Is Mexico Worth Visiting?

Is Mexico Worth Visiting? You may have found yourself asking if the media’s portrayal of Mexico is accurate. The allure of Mexico is strong, and whether you’re the type to dream of beaches and cocktails, hiking in the desert or mountains, indulging on delicious cuisine, or exploring ancient ruins, Mexico has something everyone! However, just as you may have, we asked ourselves if Mexico was worth visiting before booking our tickets.

Mexican Flag and Map of Mexico
Is Mexico Worth Visiting? – Mexican Flag and Map of Mexico

Is Mexico Safe?

In the United States, Mexico receives its fair share of media mentions, whether it be in reference to geopolitical matters, tourist safety, spring break appeal, or exotic getaways and cruises. Therefore, it’s no surprise that opinions on whether or not to visit Mexico vary. So, when we were graciously offered a house sitting opportunity in San Miguel de Allende, Guanajuato and subsequently told our family and friends about it, we received many pauses and questions of safety, and in all honesty, we understood why.

Naturally, we take travel warnings seriously, but also read them carefully and do our own research on the areas we wish to visit. For example, despite travel warnings, we still visited Egypt, Turkey, and Morocco, and by staying within large cities and minding our surroundings, we always felt safe and never ran into danger. So, in investigating tourist safety in Mexico, we found that of the 31 states, only five had strict ‘Do Not Travel’ warnings from the US State Department (Colima, Guerrero, Michoacán, Sinaloa, and Tamaulipa). After reading the ‘Do Not Travel’ warnings and parsing information from various sources, we concluded that our visit to Guanajuato and Queretaro State would be safe.

Our experience in both Santiago de Querétaro and San Miguel de Allende is that we’ve not only felt safe, but we’ve been welcomed by locals. And since we prefer to not only see the city as tourists, but also live like residents, we’ve explored well beyond the tourist areas. We’ve traveled via crowded public transportation, shopped in grocery stores and markets, ran errands (e.g. haircuts and pharmacy visits), and walked through an assortment of neighborhoods. We’ve fallen in love with the culture and the people we’ve met in Mexico, particularly the smiles and warm greetings we’ve received. On several occasions we’ve found ourselves asking, can you meet too many people who you wish were your ‘adopted grandparents’?!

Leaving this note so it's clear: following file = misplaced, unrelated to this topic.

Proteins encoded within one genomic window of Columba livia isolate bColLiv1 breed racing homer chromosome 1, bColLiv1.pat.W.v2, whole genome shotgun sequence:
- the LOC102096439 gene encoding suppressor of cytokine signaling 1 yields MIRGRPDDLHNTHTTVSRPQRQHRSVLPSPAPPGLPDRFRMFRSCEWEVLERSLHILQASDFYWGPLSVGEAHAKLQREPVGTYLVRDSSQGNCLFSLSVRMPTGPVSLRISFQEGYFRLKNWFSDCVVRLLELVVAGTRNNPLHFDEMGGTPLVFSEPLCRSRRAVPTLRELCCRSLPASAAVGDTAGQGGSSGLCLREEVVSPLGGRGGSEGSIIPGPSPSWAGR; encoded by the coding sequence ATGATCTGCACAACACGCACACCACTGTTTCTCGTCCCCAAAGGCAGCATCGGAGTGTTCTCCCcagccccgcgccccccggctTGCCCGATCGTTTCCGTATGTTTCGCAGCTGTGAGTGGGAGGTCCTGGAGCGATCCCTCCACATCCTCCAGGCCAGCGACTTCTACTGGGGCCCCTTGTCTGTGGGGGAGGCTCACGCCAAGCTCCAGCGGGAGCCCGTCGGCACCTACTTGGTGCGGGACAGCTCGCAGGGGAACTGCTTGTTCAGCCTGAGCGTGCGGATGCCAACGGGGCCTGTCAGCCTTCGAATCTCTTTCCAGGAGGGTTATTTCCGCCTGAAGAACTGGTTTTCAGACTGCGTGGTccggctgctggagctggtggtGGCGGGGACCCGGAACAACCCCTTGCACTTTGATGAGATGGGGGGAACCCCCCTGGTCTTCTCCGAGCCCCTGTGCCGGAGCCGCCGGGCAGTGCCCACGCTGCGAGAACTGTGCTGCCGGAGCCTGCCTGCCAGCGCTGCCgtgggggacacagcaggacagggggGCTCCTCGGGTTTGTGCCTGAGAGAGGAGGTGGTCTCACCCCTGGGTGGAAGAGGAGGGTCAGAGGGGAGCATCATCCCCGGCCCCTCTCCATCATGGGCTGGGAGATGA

Like any place, there are areas in the city that we could easily mistake for an urban US city, but there are of course areas that are much less developed as well. However, this is what we love about visiting new places: the parts of a city that are different and new to us. In the two months we’ve been in Mexico it’s very easy for us to say we’ve felt as safe and secure in Mexico as we have anywhere else we’ve visited (4 continents, 24 countries, 62 cities, and counting!). With that being said, use common sense if you’re going to be out late at night, steer clear of tap water, and possibly bring a few tablets of Pepto-Bismol with you just in case!

Where to Visit?

For beaches

The beaches in Mexico are beautiful and draw tourists from all over the world. Cozumel and Cancun are two of the most popular cities to visit, and for good reason! These cities offer clear blue water beaches with plenty of water sports, relaxing all-inclusive resorts, and plenty of restaurants to indulge in local cuisine. Although, do keep in mind that you’ll more than likely be in the presence of other tourists year-round. On the other hand, for those who are looking for something untouched, we suggest Isla Holbox, as it’s so far escaped the commercialization of the tourist industry. The beaches are quiet, and the water is calm enough for a peaceful swim.

mexico beaches Isla Holbox, Cozumel, Cancun
Just a few of the beaches worth visiting in Mexico! Top to Bottom: Isla Holbox, Cozumel, Cancun.

For Ruins and History